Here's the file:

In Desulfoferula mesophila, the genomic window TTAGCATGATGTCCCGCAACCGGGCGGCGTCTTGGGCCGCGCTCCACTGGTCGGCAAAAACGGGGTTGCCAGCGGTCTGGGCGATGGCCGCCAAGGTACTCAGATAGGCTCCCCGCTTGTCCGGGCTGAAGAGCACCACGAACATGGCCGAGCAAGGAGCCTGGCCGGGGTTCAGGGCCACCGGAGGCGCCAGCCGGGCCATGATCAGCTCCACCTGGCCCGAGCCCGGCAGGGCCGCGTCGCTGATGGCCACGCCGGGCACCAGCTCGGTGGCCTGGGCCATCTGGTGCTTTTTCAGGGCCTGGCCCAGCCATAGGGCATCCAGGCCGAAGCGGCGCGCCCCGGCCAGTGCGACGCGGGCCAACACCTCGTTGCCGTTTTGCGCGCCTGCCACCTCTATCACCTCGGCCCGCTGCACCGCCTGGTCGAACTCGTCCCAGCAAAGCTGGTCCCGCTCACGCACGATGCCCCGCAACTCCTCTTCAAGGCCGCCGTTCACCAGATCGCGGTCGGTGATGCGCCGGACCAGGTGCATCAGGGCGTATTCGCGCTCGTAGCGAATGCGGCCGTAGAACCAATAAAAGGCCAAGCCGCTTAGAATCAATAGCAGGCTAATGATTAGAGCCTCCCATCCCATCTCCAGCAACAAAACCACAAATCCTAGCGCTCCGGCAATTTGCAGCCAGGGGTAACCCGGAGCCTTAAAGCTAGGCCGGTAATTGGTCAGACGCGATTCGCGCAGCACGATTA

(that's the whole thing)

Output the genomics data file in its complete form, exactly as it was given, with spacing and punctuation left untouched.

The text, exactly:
In Desulfoferula mesophila, the genomic window TTAGCATGATGTCCCGCAACCGGGCGGCGTCTTGGGCCGCGCTCCACTGGTCGGCAAAAACGGGGTTGCCAGCGGTCTGGGCGATGGCCGCCAAGGTACTCAGATAGGCTCCCCGCTTGTCCGGGCTGAAGAGCACCACGAACATGGCCGAGCAAGGAGCCTGGCCGGGGTTCAGGGCCACCGGAGGCGCCAGCCGGGCCATGATCAGCTCCACCTGGCCCGAGCCCGGCAGGGCCGCGTCGCTGATGGCCACGCCGGGCACCAGCTCGGTGGCCTGGGCCATCTGGTGCTTTTTCAGGGCCTGGCCCAGCCATAGGGCATCCAGGCCGAAGCGGCGCGCCCCGGCCAGTGCGACGCGGGCCAACACCTCGTTGCCGTTTTGCGCGCCTGCCACCTCTATCACCTCGGCCCGCTGCACCGCCTGGTCGAACTCGTCCCAGCAAAGCTGGTCCCGCTCACGCACGATGCCCCGCAACTCCTCTTCAAGGCCGCCGTTCACCAGATCGCGGTCGGTGATGCGCCGGACCAGGTGCATCAGGGCGTATTCGCGCTCGTAGCGAATGCGGCCGTAGAACCAATAAAAGGCCAAGCCGCTTAGAATCAATAGCAGGCTAATGATTAGAGCCTCCCATCCCATCTCCAGCAACAAAACCACAAATCCTAGCGCTCCGGCAATTTGCAGCCAGGGGTAACCCGGAGCCTTAAAGCTAGGCCGGTAATTGGTCAGACGCGATTCGCGCAGCACGATTA